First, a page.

Election Tomorrow...And I Can't Wait Until It's Over
This will be the first major election where I am politically engaged on a daily basis. In the past, I paid attention to the headlines and read a handful of articles on politics each week (usually at the national level), but I was hardly focused on politics (especially state and local) every day as I have been since starting this blog.
In the past, my interest was at its peak on election day.
Lately, though, I've found my interest in election coverage waning. It's the same each day, particularly in these last few weeks. Few ideas are being discussed unless their part of some attack.
And the ads, don't even get me started on the ads. I've seen more than I can count, and I don't even watch that much TV.
What's worse, when I saw these ads in the past, I figured they were mostly B.S., but I didn't know enough of the details (at least in local races) to explain how or why. Now I know they're B.S., and I can recite exactly how and why for each, which is much worse than before.
When I just figured the whole spot was B.S., I only had to cringe once. But, now, I find myself cringing at every line that's either a lie or blatant mischaracterization.
In terms of tolerating campaign ads, knowledge sure doesn't feel like power.
I also don't like what the election has done to my blogging. When I started this blog in January, I wanted it to be a place to analyze policy. And, for the most part, it was that way for much of the first six or seven months.
But, over the summer, I noticed my writing beginning to change after the state legislative session ended and the election came onto the horizon. And it wasn't just the topics I wrote about that changed, it was also the way in which I wrote that took a turn.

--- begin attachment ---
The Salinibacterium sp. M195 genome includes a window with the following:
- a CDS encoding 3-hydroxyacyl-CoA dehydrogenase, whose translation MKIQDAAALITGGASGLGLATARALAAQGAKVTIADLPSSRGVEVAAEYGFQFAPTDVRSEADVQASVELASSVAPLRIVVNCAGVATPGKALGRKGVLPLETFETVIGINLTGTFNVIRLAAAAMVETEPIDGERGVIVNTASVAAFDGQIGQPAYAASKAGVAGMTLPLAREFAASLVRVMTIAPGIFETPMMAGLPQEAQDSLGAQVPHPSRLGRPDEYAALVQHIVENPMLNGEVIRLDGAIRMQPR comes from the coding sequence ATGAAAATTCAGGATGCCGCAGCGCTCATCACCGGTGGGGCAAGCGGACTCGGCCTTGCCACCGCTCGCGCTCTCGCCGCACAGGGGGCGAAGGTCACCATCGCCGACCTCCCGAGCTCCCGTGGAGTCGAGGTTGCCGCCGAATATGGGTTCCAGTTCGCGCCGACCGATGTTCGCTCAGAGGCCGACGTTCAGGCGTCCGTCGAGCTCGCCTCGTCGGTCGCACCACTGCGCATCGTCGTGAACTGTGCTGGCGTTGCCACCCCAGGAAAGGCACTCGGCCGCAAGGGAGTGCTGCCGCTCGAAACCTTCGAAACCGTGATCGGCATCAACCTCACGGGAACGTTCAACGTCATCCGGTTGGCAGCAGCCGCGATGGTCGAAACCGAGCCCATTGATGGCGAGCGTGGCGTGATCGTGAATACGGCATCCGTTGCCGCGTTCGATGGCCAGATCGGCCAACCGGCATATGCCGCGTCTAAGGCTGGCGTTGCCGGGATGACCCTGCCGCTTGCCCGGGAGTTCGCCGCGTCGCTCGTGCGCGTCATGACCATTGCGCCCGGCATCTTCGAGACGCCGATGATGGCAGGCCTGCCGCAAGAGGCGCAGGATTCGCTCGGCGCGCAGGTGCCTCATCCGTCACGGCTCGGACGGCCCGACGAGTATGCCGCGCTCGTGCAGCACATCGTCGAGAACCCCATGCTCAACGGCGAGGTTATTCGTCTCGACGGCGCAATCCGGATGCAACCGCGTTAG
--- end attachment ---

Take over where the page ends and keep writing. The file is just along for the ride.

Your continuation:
Policy is (or should be) about nuance. So when I wrote about policy, my writing -- and any discussions that might ensue in the comments section -- had nuance. That's the way I like it.
Elections, on the other hand, are about choices. You don't get to devote a certain percentage of your vote to one candidate and the rest to another. At the polls, you get to pick one person per race, and that's it.
So when I've written about the elections, my writing, similarly, has been aimed at the choices I think are best, which has involved little, if any, nuance. That's not the way I like it.
Even when I'm writing about the issues of the campaign, I've felt philosophically trapped by the positions of the candidates I support (and there's no candidate out there who I agree with 100 percent). If I advocate a position outside of what my chosen candidate has gone on the record as supporting -- say, for example, universal health care -- the point almost seems moot in the context of the election because what I want to discuss is simply not one of the choices on election day.
Over the last few days, I've noticed myself pouring over the newspaper to find articles that deal with politics but not the elections. Needless to say, I haven't read much the past few days. It seems I'm pulling away from the election just as others are opening their eyes to it.
Things will get better with the post-election analysis. There seems to be at least some nuance there, particularly when discussing election strategy.
But I truly can't wait for the next legislative session to begin, at least in terms of my blogging. A little grey will be nice after all of the black and white.
No blogging tomorrow. I’ll be busy getting out the vote to preserve a fair
I’ve never felt compelled to actively donate my time to a political cause until this civil unions and marriage amendment vote came up. This one’s worth it.